Is stress sabotaging your fitness goals?


Posted by Joanna Meade

Nov 26, 2014

OperationPeacemode.jpg Yoga and hiking are two great stress relievers. Here I am doing a little of both!

You may have noticed it has been some time since my last post. Truth be told, I have been recovering from a bit of a vulnerability hangover. Additionally, the past six months have seen a marked increase in my stress levels. A lot of things have happened - I went back to school, navigated a breakup, and experienced changes in my workplace. I am working long hours, worried about finances, routinely sleeping less than 8 hours a night, with little free time for meditation, and perhaps most stressful of all, I am dating again. Heaven help me!

Taking a hard look at my personal stressors this month inspired me to share with you how stress can sabotage your fitness goals. During training for the A.L.I.V.E. program I learned much about how stress affects our bodies. A.L.I.V.E. stands for aggressive lifestyle intervention through variable exercise. If you are seeking a serious lifestyle intervention, I highly recommend clicking on the link above to learn more. Remember, fitness is more than looking good naked, it is a lifestyle choice, and it has to be sustainable one.

The stress response and the relaxation response

Firstly, not all stress is bad. Stress can be defined as the brain’s response to any demand. Meaning: stress is an inescapable part of life. The hypothalamus is the command center of the brain. It commands the autonomic nervous system, which is in charge of involuntary actions in the body (e.g., breathing, heart rate, etc.). The autonomic nervous system has two branches; the sympathetic branch which functions like the gas pedal in a car, and the parasympathetic branch, which functions like the brakes.

During stressful events, the hypothalamus tells our body to step on the gas triggering a cascade of hormones that prepare us to face a threat or flee to safety. You may have heard it described as the “fight or flight” response. Your pulse rises, you breathe faster, and your muscles tense. Your brain activity increases and requires more oxygen. It is life-saving in certain situations. In the short term, it even boosts the immune system.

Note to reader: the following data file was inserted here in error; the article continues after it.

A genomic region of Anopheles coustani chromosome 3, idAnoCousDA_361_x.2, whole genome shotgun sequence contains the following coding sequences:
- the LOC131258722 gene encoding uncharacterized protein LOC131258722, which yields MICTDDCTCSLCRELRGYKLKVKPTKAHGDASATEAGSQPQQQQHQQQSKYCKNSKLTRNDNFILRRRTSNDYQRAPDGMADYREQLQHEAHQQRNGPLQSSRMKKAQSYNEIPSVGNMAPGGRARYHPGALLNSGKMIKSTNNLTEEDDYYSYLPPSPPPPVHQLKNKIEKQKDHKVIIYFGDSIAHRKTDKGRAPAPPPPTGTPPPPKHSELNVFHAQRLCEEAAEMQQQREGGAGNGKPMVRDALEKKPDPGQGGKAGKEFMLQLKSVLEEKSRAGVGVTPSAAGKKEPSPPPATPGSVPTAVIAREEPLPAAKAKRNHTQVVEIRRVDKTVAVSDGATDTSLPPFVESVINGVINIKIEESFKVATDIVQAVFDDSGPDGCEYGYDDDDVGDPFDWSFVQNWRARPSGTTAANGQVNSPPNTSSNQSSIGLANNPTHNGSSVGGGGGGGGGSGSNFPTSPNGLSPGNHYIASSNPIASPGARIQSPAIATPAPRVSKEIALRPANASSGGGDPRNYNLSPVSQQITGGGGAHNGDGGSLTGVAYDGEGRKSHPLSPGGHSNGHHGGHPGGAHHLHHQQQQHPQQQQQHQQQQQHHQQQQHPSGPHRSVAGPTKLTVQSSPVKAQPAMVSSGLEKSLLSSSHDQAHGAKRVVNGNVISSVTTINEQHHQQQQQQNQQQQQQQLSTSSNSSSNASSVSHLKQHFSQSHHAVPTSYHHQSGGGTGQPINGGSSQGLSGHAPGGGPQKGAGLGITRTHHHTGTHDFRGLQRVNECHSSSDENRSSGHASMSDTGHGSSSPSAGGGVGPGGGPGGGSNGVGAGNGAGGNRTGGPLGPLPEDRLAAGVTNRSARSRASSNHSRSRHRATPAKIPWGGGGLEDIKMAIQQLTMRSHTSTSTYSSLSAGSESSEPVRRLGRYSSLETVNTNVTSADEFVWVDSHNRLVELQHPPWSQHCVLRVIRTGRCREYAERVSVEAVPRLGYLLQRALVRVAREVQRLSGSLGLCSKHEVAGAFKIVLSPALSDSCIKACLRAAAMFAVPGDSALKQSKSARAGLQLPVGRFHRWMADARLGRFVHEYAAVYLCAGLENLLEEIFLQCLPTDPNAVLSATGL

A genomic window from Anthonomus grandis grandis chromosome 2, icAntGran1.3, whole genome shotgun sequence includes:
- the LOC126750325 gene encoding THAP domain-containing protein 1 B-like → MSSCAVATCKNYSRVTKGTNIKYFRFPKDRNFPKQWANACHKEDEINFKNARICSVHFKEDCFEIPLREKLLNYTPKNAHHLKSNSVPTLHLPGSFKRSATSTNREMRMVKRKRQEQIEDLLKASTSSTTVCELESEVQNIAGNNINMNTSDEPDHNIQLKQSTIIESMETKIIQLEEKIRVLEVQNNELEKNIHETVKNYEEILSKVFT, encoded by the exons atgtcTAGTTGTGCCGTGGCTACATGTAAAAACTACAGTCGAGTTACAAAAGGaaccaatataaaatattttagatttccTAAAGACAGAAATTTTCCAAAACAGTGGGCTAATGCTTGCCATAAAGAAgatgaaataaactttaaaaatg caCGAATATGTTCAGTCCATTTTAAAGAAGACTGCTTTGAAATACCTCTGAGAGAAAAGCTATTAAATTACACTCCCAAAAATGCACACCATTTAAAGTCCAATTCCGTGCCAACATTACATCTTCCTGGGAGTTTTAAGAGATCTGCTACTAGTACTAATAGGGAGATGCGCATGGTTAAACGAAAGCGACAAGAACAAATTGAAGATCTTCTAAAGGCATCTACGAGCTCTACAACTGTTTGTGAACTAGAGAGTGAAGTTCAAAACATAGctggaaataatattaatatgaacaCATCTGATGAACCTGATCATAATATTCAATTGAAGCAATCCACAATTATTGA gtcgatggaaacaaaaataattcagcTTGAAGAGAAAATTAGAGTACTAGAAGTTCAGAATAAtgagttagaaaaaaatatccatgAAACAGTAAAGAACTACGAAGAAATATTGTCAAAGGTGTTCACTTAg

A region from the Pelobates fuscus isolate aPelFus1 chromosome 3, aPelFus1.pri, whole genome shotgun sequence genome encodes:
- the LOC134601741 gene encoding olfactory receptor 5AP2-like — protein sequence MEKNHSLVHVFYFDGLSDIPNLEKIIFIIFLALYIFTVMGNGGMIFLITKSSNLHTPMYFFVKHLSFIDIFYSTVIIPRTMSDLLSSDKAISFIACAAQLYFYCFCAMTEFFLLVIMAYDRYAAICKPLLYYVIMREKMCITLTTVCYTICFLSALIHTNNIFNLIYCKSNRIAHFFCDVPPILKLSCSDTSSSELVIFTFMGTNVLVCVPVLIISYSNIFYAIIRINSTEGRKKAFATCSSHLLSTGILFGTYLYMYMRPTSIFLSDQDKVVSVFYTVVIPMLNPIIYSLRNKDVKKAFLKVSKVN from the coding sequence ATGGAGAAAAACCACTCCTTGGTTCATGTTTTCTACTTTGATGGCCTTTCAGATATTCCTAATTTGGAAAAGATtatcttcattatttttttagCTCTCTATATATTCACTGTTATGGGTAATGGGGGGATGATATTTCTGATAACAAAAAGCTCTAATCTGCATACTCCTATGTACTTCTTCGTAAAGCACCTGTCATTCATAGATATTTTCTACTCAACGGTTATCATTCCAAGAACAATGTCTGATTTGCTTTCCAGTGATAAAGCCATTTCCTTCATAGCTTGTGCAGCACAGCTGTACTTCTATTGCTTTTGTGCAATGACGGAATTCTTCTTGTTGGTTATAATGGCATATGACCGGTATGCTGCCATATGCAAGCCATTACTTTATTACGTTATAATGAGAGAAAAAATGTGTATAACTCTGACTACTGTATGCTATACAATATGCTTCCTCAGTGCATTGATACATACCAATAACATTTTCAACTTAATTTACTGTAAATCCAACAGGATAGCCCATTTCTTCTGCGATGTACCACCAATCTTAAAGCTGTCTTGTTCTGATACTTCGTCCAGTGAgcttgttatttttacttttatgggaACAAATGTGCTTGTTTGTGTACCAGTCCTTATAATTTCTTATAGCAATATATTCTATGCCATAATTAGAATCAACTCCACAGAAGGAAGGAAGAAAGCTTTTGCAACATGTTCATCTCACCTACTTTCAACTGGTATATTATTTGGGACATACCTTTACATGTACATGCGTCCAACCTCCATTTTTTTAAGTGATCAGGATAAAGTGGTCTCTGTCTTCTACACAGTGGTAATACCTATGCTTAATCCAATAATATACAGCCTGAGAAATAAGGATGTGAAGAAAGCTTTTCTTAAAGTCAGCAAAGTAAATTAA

When the stress response is stimulated all functions that are not essential to survival in the face of a threat are put on hold, such as digestion and bowel movements. Once the threat is removed, the relaxation response, or the “brakes”, slow things down so that normal functions can resume.

Most of the threats modern humans face are not something that we can fight or flee. Routine stress related to the pressures of work, family, and other daily responsibilities is constant. Therefore, onset of symptoms from chronic stress often go unnoticed. It is as if your body has become a car without brakes. Over time, chronic stress can lead to a variety of serious physical and mental health risks. Individuals experiencing prolonged, chronic, stress are more likely to experience heart disease, high blood pressure, diabetes, depression, and anxiety.

The good news

Fortunately, there are a number of things you can do to lower your stress levels and re-engage the “brakes”. Exercise, adequate sleep, proper nutrition, meditation, socializing, and therapy are all proven stress reducers. The following tips are a great place to start when you feel like stress is taking the wheel.

Exercise: During periods of high stress, you must prioritize your health. A poor diet, no sleep, and lack of exercise only increase the demands on your body. When you can’t avoid certain stressors, you have to reduce the stress that is within your control. Diet, sleep, and exercise are firmly within your control. Exercise for a minimum of 30 minutes each day. It does not have to be intense activity. Taking a walk during your lunch break is a great starting point. Certain exercises can even serve as a form of meditation allowing you to focus on the task at hand and not the stressors that are getting you down. Additionally, exercise fires up your stress response allowing you to simulate fighting or fleeing. During recovery from exercise there is a coordinated activation of the relaxation response and withdrawal of the stress response, which helps lower your heart rate and breathing. In essence, the post-exercise recovery period helps restore the “breaks”.